Part five turns to the issues of bureaucratization and information technologies. These essays, though relevant to the topic of governance, take the reader in a very different direction, towards the effect of IT on governing bureaucracies and systems. The two most valuable pieces here are the longer essays by Jane Fountain and Jerry Mechling, which attempt to provide concrete shape to a virtual bureaucracy. Fountain's essay explores the impact of IT on an ideal Weberian ideal of bureaucracy, while Mechling's contribution remains much closer to the ground, examining the impact of IT from actual case studies.
The book closes with an essay by Nye and Robert Keohane on the likely consequences of IT on global interdependence and power relationships. The authors argue that in spite of the technology, certain things remain true in international relations. They conclude that many of the utopian ideals of the elimination of conflict, the decentralization of power, and the elimination of the state are just that, utopian. However, the relations between states will be transformed in unpredictable ways, as soft power becomes more important and technology empowers NGOs and smaller states to interact on a global stage more prominently.
Unfortunately, this concluding essay is the only one to address issues of international concern. The reason that this is such a glaring omission is because of the ways in which foreign policy is already being profoundly influenced by expectations of IT, in areas such as technology transfer, economic and trade relationships, and reassessment of United States relations with nations such as China, Cuba, and Iran. Also left unaddressed is the likely impact of IT on democratic processes on nations other than the United States, in such technologically advanced areas as Singapore, Hong Kong, and even China itself. An informed assessment of the assumptions that the Internet is inherently democratizing, regardless of the cultural or national context, would have been a nice addition to this collection of articles.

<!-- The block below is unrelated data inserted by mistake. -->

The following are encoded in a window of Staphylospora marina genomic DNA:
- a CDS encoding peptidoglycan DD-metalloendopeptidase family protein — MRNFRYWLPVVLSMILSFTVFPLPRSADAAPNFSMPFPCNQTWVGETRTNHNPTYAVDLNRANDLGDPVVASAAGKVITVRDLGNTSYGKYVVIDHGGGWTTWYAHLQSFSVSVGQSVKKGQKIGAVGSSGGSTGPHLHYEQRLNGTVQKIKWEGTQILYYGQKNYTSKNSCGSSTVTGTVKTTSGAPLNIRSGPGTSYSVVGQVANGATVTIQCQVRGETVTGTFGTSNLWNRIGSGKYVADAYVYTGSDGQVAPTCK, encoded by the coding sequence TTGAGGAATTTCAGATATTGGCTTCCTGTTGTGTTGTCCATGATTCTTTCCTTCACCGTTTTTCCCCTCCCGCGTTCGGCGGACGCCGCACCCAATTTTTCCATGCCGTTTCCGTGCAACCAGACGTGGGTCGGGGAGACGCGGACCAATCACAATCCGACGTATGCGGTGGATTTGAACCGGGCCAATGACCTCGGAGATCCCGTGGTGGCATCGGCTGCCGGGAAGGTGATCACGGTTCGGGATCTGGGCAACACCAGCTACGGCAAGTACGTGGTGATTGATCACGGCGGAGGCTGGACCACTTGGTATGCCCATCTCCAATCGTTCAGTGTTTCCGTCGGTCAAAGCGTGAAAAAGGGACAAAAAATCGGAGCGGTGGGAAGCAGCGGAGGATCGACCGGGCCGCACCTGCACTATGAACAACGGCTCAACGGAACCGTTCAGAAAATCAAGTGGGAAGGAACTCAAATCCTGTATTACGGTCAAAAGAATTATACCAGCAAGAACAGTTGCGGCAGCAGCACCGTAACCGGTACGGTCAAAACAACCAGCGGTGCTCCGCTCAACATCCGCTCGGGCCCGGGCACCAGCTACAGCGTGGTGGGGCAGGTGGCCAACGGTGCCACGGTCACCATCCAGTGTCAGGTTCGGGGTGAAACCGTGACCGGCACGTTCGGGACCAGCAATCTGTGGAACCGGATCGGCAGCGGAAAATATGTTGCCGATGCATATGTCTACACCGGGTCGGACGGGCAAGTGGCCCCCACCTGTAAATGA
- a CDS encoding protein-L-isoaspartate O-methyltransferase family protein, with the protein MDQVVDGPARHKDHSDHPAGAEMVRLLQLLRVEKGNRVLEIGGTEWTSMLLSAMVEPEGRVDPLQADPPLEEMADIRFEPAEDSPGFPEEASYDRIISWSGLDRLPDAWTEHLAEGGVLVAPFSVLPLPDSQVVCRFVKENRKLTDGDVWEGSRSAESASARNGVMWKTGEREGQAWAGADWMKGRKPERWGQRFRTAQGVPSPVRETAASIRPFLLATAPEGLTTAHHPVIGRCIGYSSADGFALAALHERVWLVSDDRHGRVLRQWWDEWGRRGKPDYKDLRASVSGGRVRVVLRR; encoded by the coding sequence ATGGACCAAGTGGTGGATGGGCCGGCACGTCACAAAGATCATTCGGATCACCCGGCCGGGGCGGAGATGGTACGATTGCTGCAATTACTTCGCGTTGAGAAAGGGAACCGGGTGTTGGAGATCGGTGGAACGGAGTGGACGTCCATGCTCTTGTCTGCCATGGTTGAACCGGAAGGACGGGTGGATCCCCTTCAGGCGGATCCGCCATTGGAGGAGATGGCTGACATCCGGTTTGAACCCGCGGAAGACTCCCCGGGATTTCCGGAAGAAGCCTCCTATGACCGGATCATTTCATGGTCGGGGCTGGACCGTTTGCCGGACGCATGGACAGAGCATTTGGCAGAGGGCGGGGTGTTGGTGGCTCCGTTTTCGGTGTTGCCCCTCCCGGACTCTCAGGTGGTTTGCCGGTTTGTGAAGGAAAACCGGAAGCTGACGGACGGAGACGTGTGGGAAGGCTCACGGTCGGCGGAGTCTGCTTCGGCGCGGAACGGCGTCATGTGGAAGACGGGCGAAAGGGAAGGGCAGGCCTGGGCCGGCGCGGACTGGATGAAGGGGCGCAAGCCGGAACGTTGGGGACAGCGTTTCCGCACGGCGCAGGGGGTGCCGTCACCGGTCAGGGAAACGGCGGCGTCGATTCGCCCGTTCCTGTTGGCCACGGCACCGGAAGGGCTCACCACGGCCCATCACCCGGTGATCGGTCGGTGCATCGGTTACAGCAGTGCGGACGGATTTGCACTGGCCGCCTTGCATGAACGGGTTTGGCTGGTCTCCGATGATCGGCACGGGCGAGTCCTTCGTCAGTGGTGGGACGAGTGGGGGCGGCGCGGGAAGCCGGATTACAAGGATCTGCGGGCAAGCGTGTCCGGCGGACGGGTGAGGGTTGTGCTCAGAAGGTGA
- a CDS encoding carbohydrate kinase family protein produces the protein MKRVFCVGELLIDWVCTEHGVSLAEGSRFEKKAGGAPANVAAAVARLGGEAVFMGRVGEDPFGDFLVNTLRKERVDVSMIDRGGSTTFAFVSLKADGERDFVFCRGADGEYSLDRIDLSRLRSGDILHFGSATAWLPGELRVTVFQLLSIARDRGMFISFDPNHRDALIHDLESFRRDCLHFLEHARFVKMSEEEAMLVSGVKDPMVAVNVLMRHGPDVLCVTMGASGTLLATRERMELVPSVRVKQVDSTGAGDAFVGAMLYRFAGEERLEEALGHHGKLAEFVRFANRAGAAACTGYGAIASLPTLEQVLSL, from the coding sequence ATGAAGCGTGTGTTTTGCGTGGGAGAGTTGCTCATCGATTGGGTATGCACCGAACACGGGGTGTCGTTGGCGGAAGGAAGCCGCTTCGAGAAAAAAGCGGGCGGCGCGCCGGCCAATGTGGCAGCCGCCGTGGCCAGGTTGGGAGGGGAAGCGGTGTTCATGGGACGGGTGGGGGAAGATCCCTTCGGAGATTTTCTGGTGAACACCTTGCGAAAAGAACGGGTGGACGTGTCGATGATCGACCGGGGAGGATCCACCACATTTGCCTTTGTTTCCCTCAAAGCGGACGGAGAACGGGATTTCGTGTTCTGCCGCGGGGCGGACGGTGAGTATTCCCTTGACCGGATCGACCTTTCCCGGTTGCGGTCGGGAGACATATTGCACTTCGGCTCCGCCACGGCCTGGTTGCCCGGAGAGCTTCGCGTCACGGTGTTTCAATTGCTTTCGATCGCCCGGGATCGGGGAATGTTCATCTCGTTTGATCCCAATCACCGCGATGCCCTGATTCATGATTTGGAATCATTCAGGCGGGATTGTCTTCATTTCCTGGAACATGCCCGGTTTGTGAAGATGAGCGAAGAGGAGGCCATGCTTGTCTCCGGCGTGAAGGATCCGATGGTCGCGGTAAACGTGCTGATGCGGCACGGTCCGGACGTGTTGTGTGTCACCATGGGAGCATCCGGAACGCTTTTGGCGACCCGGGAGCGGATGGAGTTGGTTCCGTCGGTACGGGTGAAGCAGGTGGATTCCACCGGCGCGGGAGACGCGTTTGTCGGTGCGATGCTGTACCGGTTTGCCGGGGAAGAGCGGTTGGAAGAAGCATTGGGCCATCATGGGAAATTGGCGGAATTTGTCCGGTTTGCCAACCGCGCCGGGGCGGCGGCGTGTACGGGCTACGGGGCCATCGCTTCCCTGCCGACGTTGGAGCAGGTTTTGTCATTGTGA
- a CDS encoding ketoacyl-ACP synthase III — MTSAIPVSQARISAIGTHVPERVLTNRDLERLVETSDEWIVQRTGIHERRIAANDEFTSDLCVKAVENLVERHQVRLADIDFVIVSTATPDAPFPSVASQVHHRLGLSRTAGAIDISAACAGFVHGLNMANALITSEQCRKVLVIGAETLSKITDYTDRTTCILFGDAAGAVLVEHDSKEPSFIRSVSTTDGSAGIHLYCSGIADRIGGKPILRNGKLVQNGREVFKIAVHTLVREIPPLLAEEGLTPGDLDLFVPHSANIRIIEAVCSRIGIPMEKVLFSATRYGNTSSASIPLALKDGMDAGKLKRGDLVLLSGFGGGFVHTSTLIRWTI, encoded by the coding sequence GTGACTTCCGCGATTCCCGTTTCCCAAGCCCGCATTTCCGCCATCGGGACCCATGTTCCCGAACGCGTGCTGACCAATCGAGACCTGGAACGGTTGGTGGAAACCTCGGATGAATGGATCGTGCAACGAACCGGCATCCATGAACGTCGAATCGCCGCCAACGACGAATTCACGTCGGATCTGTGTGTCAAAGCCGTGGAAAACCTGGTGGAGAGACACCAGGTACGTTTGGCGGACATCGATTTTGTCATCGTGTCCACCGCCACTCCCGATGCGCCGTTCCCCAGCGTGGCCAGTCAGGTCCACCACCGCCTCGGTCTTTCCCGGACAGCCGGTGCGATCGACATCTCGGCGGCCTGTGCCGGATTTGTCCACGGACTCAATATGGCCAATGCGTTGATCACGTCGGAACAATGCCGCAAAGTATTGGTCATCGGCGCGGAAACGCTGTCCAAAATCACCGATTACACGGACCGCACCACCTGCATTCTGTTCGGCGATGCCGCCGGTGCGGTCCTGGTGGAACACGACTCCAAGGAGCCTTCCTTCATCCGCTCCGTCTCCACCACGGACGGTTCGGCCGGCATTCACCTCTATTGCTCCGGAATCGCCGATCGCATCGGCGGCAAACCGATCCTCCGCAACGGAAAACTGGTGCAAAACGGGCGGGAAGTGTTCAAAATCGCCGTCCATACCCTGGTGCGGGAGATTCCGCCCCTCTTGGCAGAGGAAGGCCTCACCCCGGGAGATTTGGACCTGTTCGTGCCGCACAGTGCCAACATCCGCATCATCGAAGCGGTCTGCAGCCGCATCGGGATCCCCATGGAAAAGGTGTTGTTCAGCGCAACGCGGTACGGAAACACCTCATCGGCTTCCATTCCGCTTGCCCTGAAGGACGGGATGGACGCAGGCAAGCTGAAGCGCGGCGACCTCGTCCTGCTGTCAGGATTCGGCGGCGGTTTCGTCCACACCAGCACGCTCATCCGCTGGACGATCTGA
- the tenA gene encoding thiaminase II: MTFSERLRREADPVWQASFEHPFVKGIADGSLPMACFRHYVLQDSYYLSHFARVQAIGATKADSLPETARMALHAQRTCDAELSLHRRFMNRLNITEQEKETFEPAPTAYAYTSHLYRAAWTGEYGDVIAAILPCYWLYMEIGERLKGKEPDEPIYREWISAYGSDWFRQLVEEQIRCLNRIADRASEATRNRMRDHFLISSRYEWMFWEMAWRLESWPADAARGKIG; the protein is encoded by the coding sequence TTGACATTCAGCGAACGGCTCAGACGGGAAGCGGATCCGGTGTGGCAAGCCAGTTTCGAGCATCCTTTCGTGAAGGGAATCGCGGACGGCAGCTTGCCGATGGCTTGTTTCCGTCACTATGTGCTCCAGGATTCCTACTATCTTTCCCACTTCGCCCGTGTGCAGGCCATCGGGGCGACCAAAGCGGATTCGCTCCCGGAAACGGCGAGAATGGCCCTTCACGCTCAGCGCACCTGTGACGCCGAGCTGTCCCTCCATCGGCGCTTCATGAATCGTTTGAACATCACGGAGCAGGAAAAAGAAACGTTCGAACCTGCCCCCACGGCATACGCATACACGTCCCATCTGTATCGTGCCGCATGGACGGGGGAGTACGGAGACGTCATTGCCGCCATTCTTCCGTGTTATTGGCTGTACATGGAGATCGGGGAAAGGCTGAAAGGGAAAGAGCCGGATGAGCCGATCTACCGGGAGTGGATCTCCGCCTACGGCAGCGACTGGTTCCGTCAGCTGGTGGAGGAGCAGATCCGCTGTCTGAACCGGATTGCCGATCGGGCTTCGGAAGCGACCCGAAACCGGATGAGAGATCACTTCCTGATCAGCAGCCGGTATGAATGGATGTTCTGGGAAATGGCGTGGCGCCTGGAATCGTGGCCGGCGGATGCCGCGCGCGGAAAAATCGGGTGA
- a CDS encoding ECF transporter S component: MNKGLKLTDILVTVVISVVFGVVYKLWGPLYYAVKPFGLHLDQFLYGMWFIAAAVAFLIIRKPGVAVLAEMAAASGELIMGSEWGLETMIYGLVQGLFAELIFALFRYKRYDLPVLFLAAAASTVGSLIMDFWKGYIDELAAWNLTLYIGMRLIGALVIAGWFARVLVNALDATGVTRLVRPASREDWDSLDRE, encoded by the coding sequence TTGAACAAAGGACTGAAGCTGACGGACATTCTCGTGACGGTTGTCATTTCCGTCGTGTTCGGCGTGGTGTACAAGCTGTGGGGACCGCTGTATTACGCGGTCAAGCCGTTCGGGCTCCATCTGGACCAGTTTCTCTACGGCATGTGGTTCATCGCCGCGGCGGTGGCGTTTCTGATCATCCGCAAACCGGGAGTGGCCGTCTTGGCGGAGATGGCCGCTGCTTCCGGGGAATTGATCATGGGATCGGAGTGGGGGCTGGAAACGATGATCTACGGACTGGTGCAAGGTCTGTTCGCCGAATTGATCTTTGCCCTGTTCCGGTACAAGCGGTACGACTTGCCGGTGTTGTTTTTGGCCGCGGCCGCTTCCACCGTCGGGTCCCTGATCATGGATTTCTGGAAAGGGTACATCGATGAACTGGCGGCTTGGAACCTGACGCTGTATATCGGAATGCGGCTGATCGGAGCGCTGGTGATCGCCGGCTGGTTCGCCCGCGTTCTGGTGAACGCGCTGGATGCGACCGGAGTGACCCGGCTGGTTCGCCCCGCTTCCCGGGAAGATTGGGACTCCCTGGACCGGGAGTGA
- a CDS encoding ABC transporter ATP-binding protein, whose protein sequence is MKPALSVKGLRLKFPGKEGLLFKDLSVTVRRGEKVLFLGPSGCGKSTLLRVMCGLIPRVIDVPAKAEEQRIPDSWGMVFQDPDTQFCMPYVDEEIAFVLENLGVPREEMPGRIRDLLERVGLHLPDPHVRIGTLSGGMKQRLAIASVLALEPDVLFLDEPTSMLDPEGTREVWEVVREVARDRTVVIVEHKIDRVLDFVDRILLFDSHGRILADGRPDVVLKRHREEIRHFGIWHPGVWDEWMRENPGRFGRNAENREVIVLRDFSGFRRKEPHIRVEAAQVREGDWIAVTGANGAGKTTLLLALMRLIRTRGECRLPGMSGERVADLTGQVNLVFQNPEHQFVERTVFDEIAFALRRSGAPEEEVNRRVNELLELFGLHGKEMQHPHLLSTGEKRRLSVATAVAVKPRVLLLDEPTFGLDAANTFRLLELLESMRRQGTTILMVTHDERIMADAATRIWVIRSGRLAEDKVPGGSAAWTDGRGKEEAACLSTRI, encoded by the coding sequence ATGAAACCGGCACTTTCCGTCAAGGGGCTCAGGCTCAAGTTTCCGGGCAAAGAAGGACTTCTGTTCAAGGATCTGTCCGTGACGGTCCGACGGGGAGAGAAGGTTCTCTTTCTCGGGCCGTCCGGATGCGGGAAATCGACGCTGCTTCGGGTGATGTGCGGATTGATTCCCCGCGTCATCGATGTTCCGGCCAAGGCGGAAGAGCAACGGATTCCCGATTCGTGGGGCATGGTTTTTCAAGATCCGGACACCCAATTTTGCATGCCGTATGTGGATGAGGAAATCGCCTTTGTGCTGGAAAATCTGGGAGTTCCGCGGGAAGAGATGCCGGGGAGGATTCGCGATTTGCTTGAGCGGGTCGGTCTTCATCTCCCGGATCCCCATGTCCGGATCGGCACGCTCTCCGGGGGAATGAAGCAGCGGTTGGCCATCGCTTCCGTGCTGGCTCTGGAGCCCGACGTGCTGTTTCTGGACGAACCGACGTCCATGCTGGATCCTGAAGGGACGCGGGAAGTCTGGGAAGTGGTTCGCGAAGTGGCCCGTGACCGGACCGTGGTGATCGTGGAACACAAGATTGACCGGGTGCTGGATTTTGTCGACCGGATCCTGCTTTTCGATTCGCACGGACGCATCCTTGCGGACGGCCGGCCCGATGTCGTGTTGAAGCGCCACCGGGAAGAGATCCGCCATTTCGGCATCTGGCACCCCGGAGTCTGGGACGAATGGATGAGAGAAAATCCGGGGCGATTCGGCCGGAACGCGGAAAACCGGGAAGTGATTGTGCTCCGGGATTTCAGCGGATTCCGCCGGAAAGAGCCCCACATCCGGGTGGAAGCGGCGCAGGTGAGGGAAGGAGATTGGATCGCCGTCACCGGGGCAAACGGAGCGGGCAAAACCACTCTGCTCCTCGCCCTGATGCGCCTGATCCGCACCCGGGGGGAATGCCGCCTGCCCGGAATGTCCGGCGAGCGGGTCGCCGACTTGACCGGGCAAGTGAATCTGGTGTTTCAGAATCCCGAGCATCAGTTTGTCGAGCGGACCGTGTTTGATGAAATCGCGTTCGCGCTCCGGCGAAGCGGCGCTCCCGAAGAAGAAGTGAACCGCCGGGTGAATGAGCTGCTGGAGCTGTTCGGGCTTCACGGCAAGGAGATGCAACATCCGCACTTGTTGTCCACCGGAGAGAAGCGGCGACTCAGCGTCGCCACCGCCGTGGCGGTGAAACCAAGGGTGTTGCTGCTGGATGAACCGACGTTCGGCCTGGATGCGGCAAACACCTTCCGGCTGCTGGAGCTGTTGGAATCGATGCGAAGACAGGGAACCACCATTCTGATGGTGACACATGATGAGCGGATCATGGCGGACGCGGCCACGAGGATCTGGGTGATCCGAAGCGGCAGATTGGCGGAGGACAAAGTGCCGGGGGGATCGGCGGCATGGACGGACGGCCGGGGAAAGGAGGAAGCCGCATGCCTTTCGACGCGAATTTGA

Overall, the volume provides a nice overview of several critical issues in governance, and the likely impacts of IT. The title, however, is something of a misnomer, as only two sections focus on democratic representation and activism.
One serious drawback of Democracy.com is the lack of other perspectives. Of the fifteen authors, thirteen are from the Kennedy School. Although the Kennedy School scholars undoubtedly are qualified to speak their piece, the closed community of this group causes them to overlook serious scholarship that exists elsewhere. This is evident in the editorial introduction that states that Anna Greenberg's essay in the volume is the first comprehensive study of campaigning on the Internet. This is just not true. Communication scholars have been studying communication on the Internet since the early 1990s, although communication scholars rarely have the visibility of Kennedy School scholars.